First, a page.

My mother died unexpectedly almost 4 years ago. It was a surprise and a shock and I was not ready for it. Suddenly, besides mourning, I had so much to deal with and it was a nightmare. I took some of her things but so much of it just made me so sad and there were so many bills to pay, that I sold most of it. The things I kept were all of her sewing supplies, except for her sewing machine which I gave to her close friend. I kept all her sewing books and cross stitching items as well.
Over time it has gotten much easier and all the hard stuff has long been finished. I have been trying to learn how to sew on my own using her enormous fabric stash and collection of thread, I have yet to have to buy threat or fabric. Her quilting obsession began long after I moved out of her house and on my own, but today, I decided to start a new project, one that I have not done in many years, something she taught me how to do and as a kid I would watch her work and be amazed at the beautiful things she created using only a needle and thread. Today, I opened up her collection of cross stitch supplies.
As a child I would watch her sit in her chair and stitch for hours on end. She was ambidextrous, meaning she could do anything with both of her hands. She used both hands to cross stitch and finished projects that were perfect in record time. Believe me, these things were perfect, if they had a flaw, she would correct it. She used to tell me that it was very important for the backs to look almost exactly like the fronts. She was neat and organized.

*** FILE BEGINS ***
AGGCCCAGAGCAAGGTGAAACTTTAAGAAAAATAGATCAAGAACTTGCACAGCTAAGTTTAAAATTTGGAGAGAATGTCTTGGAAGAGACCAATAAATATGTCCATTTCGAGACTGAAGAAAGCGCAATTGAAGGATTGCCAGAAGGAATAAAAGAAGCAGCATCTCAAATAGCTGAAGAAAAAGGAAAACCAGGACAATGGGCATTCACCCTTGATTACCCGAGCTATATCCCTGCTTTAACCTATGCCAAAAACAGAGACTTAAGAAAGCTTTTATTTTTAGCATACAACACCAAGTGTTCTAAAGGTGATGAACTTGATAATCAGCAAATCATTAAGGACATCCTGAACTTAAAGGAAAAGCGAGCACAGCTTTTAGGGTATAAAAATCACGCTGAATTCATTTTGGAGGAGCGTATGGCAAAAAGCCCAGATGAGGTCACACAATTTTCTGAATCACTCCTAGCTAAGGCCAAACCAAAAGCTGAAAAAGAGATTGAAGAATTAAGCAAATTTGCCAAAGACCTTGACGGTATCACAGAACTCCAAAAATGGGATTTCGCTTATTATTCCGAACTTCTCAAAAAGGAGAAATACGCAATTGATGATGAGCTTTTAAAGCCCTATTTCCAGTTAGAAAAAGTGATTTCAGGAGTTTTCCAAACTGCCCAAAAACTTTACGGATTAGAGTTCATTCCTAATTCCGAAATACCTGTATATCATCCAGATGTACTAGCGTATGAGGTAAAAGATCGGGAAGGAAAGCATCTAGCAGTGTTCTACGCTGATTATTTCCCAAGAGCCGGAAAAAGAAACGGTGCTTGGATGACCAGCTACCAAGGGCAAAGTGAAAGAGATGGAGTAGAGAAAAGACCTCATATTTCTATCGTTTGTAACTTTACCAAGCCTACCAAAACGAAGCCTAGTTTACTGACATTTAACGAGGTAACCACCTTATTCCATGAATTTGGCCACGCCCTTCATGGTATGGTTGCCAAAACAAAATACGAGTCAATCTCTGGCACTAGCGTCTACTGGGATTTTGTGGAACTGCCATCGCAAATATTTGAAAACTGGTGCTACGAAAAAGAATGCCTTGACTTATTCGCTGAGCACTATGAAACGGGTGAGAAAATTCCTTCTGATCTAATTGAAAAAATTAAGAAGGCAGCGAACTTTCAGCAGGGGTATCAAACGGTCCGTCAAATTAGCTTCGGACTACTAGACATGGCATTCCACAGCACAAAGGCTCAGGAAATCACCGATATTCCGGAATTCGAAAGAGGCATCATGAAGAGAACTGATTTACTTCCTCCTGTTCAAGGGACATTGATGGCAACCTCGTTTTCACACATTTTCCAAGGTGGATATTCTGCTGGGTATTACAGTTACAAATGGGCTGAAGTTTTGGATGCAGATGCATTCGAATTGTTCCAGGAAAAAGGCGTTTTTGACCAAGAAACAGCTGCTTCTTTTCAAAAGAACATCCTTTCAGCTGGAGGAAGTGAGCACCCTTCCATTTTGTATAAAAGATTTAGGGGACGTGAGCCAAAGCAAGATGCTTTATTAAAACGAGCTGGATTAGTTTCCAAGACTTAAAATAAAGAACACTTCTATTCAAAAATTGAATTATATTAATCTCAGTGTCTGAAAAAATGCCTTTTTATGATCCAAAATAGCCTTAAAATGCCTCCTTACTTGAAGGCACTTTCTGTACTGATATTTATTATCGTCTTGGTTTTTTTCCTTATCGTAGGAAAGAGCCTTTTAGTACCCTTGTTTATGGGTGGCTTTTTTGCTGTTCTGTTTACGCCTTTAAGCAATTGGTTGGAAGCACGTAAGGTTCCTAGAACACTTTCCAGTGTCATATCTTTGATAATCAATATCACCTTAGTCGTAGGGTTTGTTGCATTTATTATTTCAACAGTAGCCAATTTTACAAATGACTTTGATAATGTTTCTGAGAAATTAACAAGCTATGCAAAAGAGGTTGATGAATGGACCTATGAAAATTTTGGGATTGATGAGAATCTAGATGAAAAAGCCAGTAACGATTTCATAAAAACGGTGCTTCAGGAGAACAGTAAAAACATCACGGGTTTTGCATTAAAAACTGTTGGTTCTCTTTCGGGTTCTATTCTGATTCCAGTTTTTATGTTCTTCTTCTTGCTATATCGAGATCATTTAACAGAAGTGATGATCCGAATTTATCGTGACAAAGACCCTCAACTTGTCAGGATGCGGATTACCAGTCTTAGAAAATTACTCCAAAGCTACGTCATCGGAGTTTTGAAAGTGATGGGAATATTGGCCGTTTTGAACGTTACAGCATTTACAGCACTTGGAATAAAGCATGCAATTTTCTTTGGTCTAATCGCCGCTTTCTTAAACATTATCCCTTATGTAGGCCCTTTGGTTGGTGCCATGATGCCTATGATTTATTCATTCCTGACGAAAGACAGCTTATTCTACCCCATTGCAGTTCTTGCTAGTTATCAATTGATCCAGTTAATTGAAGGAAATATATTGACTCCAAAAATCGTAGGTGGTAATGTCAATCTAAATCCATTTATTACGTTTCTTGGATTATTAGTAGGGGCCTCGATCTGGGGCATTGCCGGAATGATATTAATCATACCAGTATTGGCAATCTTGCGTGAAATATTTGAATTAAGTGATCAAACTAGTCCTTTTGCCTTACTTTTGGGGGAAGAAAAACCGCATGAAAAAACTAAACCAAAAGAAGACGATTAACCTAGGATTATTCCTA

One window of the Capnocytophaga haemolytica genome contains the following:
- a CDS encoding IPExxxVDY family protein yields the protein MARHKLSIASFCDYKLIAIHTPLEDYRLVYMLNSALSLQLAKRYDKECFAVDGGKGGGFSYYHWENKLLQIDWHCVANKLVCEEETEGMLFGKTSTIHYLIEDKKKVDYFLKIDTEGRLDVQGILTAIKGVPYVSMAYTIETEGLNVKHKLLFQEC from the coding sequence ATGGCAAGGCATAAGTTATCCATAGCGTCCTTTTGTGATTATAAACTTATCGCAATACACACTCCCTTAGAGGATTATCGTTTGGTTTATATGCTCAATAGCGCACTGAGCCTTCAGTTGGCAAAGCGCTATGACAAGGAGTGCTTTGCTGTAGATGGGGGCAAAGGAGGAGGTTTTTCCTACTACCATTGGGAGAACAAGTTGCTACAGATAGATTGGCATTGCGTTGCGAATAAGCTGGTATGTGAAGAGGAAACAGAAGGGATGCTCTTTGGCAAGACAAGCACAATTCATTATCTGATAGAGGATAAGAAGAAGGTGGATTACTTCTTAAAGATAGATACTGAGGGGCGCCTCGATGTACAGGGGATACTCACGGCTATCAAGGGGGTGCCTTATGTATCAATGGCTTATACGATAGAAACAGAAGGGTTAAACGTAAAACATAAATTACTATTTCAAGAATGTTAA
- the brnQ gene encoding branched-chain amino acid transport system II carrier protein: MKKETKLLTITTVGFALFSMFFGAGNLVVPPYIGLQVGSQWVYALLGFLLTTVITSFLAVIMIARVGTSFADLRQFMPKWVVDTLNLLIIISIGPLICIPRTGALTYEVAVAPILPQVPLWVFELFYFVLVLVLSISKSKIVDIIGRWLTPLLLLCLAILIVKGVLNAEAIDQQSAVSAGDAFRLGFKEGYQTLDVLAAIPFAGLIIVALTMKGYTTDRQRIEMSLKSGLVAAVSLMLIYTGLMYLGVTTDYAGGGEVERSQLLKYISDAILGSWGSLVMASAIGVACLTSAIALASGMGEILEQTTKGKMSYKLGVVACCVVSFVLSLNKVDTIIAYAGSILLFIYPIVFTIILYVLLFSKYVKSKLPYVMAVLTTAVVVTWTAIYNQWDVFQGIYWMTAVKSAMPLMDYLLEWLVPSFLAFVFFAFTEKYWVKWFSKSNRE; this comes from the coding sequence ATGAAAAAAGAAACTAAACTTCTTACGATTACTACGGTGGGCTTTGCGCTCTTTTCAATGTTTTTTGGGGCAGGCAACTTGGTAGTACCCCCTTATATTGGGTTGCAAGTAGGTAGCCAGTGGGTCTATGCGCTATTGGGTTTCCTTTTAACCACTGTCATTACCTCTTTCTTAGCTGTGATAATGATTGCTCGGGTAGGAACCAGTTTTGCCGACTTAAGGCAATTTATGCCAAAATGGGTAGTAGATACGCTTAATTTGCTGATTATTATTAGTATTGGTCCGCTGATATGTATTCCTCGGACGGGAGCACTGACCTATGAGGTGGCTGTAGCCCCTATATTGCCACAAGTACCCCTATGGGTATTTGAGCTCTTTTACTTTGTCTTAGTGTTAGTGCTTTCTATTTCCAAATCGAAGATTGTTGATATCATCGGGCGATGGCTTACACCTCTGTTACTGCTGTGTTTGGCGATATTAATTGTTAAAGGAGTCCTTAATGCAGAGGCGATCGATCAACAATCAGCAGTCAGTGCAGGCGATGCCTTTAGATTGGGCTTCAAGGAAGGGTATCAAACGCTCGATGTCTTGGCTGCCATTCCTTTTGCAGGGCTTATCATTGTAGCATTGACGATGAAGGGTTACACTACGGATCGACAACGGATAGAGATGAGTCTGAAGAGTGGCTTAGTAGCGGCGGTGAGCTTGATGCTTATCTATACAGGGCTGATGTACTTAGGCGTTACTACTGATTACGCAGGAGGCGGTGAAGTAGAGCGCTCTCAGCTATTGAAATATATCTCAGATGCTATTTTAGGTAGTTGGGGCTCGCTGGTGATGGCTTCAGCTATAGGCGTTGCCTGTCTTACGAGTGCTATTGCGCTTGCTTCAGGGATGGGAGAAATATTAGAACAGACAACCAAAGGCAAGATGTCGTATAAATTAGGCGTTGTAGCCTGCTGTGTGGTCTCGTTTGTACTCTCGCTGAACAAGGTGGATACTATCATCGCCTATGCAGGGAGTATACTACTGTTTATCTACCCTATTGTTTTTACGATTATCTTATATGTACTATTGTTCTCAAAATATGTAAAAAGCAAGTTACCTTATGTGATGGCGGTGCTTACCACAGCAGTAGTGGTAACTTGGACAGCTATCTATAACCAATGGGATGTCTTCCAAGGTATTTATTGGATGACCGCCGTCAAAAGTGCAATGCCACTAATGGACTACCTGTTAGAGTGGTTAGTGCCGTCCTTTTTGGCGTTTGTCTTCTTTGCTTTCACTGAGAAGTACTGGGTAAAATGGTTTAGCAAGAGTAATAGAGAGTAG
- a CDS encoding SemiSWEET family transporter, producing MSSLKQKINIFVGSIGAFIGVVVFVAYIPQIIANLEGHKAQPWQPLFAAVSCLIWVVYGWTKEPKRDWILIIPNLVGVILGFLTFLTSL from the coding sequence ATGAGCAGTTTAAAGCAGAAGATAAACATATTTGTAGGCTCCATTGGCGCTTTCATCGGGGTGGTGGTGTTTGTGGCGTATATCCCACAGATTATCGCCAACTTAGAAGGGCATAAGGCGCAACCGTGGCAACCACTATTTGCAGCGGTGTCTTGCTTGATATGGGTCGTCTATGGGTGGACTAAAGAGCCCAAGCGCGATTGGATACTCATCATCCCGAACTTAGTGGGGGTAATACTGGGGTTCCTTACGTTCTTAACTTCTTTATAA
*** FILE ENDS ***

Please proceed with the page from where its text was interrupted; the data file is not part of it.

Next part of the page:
I took out a pattern this morning and went an opened the giant tote I keep all of her threats in. I did not think for one moment that all the colors I would need for this project would be missing, and I was right. All of her threats were neatly organized and labeled by numbers in small plastic organizers and so I had not trouble finding the exact colors I needed.
I miss my mother and think of her every day. I found the one plastic box that contained my own collection of hardly used cross-stitch threats and compared them to my mothers. Mine were thrown in, numbered but not in order and messy while her’s were perfect. Instead of feeling sad and guilty for using “her things”, I am glad that I have them. I can remember my mom teaching me how to do it and perhaps, my kids will someday remember happy times watching me do it. Thank you mom for leaving me the most important parts of you, in my heard, mind and in my memories. If only I can keep everything just as well organized as you did.